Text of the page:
Friday, 9 November 2012

Lenin and the Mills and Boon Question

This 'no more Mr Nice Guy' business works. Below is an article from Harry Paterson's blog. Harry is normally to be found plying his trade as a rock music journalist, but for the next year he will be under the Five Leaves editorial thumb producing THE book on the miners' strike in Nottinghamshire, to be published in 2014. Harry is interviewing everyone - striking and working miners, politicians, women's support group members, Coal Board officials. The book will be partisan, that is clear, but will present other points of view and will start, as it should, with the history of coal in Nottinghamshire and "Spencerism" in 1926. I'm looking forward to it.

'Friends, comrades, brothers and sisters, I’m delighted to officially announce that I will be signing with Five Leaves Publishing who will be bringing out my book on the miners’ strike in Nottingham, sometime in March 2014, the 30th anniversary of the dispute.
For those who don’t know, my initial synopsis was mercilessly savaged by Managing Editor, Ross Bradshaw. Among the most painful cuts inflicted was this, admittedly hilarious, jibe: “Harry, this is Lenin does Mills and Boon! You lack any objectivity at all!” It gutted me, I’ll be honest, but then I went away, licked my wounds, had a think and wrote a couple of new chapters taking on board Ross’s suggestions. Then a strange thing happened and you other writers will know what I mean; the thing just clicked. Ross’s advice suddenly made sense and I could see exactly where and how I needed to proceed while still retaining the personality and individuality of my prose. Ross The Boss then gave it the thumbs-up, we agreed the deal and presto; we are on, baby!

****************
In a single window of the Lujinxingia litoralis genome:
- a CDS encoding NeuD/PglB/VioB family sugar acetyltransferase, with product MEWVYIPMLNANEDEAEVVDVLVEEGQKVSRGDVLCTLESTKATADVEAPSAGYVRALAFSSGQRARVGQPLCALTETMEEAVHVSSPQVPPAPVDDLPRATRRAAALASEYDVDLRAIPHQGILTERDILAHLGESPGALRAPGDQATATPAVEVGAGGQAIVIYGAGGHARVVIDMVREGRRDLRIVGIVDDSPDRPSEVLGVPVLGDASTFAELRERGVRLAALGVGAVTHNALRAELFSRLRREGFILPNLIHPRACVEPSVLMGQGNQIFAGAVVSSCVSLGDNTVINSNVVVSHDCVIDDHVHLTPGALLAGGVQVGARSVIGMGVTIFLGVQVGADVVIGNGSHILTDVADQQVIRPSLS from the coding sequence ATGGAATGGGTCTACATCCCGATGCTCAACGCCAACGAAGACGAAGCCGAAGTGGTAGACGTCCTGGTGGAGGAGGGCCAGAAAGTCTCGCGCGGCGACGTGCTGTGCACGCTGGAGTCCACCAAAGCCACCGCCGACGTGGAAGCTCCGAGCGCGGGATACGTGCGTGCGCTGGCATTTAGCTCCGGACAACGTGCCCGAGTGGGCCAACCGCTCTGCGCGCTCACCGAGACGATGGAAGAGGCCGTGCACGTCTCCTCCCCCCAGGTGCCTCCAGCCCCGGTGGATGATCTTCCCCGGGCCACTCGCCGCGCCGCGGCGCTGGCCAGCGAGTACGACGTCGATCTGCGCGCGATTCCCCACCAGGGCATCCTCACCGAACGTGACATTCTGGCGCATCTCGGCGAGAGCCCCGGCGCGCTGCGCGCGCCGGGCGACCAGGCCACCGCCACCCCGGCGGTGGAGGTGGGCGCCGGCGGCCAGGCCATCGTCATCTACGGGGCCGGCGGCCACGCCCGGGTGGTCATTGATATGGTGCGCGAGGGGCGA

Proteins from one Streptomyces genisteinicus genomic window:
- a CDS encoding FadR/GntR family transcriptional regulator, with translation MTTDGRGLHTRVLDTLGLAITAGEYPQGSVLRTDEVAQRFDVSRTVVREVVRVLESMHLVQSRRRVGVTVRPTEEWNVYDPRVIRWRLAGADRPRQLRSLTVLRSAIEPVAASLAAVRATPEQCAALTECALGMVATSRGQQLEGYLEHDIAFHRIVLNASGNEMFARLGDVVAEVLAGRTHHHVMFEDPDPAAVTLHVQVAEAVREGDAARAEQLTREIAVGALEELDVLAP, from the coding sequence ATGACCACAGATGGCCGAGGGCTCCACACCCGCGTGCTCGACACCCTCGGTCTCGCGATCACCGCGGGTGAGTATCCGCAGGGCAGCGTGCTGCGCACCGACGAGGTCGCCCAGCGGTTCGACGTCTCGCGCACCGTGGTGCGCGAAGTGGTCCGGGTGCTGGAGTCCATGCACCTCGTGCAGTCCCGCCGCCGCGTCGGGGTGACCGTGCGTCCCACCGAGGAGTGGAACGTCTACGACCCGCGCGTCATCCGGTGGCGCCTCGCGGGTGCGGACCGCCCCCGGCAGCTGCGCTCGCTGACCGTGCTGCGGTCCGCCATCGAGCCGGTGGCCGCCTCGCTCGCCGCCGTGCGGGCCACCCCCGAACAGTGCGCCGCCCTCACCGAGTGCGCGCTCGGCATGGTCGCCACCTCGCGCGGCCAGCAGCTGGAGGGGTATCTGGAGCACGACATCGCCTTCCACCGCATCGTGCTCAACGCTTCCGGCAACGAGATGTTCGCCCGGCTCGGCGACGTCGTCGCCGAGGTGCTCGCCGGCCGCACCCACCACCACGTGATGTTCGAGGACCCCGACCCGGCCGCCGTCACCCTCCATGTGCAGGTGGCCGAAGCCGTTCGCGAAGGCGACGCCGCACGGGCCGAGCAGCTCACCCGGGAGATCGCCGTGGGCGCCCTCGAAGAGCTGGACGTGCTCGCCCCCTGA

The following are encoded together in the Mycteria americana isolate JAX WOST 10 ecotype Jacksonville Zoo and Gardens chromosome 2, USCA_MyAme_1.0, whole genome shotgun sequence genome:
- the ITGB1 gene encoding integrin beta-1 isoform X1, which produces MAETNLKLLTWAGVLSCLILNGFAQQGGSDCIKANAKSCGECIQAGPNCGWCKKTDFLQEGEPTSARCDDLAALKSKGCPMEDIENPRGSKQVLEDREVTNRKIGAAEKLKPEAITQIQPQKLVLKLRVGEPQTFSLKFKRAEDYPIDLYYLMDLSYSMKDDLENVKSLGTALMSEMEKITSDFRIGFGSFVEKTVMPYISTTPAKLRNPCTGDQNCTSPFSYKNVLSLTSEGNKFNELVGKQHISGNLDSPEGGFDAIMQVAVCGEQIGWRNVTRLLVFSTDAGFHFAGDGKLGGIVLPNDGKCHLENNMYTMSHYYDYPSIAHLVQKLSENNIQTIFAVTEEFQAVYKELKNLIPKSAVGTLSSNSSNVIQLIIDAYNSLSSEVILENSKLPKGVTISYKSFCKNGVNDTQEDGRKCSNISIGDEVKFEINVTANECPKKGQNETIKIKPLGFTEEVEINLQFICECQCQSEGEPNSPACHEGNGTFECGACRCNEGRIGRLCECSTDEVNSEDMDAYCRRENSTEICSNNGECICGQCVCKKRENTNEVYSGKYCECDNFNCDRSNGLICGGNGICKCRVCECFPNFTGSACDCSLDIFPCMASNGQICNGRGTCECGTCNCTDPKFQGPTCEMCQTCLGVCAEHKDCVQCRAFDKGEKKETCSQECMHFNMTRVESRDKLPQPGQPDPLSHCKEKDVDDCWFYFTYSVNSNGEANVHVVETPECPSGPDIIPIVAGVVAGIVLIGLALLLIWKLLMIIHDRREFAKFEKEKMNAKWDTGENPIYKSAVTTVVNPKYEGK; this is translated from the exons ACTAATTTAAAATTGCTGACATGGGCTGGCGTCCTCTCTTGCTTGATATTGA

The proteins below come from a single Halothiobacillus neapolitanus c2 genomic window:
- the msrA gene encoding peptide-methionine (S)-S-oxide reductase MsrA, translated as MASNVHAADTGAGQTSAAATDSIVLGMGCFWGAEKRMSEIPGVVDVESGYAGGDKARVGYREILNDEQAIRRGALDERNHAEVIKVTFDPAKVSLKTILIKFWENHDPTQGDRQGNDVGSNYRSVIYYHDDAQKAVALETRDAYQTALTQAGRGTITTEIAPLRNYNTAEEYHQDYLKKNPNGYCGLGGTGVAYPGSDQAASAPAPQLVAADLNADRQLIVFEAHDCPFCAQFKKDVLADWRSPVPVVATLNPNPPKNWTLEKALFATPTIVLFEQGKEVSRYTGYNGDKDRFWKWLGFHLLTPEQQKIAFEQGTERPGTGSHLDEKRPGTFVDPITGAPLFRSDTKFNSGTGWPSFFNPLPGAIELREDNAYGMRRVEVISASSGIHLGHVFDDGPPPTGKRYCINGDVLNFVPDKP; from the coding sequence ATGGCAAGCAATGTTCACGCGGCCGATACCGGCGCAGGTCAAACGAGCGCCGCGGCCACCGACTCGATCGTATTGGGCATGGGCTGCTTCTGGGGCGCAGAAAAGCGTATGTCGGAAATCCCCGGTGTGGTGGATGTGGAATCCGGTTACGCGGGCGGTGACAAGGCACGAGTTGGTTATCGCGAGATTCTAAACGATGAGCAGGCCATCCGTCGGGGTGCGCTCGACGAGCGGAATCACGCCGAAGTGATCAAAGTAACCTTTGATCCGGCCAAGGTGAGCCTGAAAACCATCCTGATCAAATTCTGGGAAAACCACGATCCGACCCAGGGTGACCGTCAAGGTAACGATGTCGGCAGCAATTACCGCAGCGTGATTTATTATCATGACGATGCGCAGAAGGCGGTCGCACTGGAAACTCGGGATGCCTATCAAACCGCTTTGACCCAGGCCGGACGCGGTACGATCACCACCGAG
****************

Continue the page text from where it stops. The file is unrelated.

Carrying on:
It’s a subject close to my heart and to that of many of my family. I was 17 when it kicked off and 18 on the very day the miners marched back to work without a settlement. It made a lasting impact on me and millions more of my generation. It’s also a fascinating and thrilling story and like all such stories it has everything; drama, tragedy, triumph, sadness, laughter, bitter defeat and unbreakable pride. It also has an incredible cast of characters featuring heroes, villains, saints, sinners, winners, losers, cowards and fighters and I’m having the ride of my life tracking some of them down and hearing their stories, first hand.
There are many books on the miners’ strike so what makes this one different? I would say because mine is about the dispute in Nottingham, the most strategically important area of the entire strike and, in so many way, it’s a tale of two cities. Believe me, it’s one hell of a story. All I need to do now is write the bloody thing…'

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